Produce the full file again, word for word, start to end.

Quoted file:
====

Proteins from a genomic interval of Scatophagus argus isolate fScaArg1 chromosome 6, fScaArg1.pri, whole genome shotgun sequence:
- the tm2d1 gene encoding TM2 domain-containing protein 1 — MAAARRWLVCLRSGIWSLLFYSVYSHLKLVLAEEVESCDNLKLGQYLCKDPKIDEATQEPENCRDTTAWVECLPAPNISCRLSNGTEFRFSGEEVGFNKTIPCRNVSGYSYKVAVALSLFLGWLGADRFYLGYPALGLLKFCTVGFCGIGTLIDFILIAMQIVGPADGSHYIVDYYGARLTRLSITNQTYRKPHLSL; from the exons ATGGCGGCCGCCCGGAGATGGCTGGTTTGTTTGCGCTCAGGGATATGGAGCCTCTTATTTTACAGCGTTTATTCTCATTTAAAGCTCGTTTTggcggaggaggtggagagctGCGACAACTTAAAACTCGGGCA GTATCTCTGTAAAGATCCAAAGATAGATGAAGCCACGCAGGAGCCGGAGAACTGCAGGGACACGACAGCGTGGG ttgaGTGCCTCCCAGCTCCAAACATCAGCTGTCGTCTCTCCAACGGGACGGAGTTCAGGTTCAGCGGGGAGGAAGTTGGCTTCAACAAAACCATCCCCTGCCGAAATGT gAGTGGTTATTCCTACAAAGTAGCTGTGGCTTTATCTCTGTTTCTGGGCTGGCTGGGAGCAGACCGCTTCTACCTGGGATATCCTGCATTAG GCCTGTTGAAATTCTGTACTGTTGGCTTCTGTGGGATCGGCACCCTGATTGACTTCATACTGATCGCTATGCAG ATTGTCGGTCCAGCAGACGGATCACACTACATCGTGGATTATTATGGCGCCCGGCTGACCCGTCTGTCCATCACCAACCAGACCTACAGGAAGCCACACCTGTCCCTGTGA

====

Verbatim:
Proteins from a genomic interval of Scatophagus argus isolate fScaArg1 chromosome 6, fScaArg1.pri, whole genome shotgun sequence:
- the tm2d1 gene encoding TM2 domain-containing protein 1 — MAAARRWLVCLRSGIWSLLFYSVYSHLKLVLAEEVESCDNLKLGQYLCKDPKIDEATQEPENCRDTTAWVECLPAPNISCRLSNGTEFRFSGEEVGFNKTIPCRNVSGYSYKVAVALSLFLGWLGADRFYLGYPALGLLKFCTVGFCGIGTLIDFILIAMQIVGPADGSHYIVDYYGARLTRLSITNQTYRKPHLSL; from the exons ATGGCGGCCGCCCGGAGATGGCTGGTTTGTTTGCGCTCAGGGATATGGAGCCTCTTATTTTACAGCGTTTATTCTCATTTAAAGCTCGTTTTggcggaggaggtggagagctGCGACAACTTAAAACTCGGGCA GTATCTCTGTAAAGATCCAAAGATAGATGAAGCCACGCAGGAGCCGGAGAACTGCAGGGACACGACAGCGTGGG ttgaGTGCCTCCCAGCTCCAAACATCAGCTGTCGTCTCTCCAACGGGACGGAGTTCAGGTTCAGCGGGGAGGAAGTTGGCTTCAACAAAACCATCCCCTGCCGAAATGT gAGTGGTTATTCCTACAAAGTAGCTGTGGCTTTATCTCTGTTTCTGGGCTGGCTGGGAGCAGACCGCTTCTACCTGGGATATCCTGCATTAG GCCTGTTGAAATTCTGTACTGTTGGCTTCTGTGGGATCGGCACCCTGATTGACTTCATACTGATCGCTATGCAG ATTGTCGGTCCAGCAGACGGATCACACTACATCGTGGATTATTATGGCGCCCGGCTGACCCGTCTGTCCATCACCAACCAGACCTACAGGAAGCCACACCTGTCCCTGTGA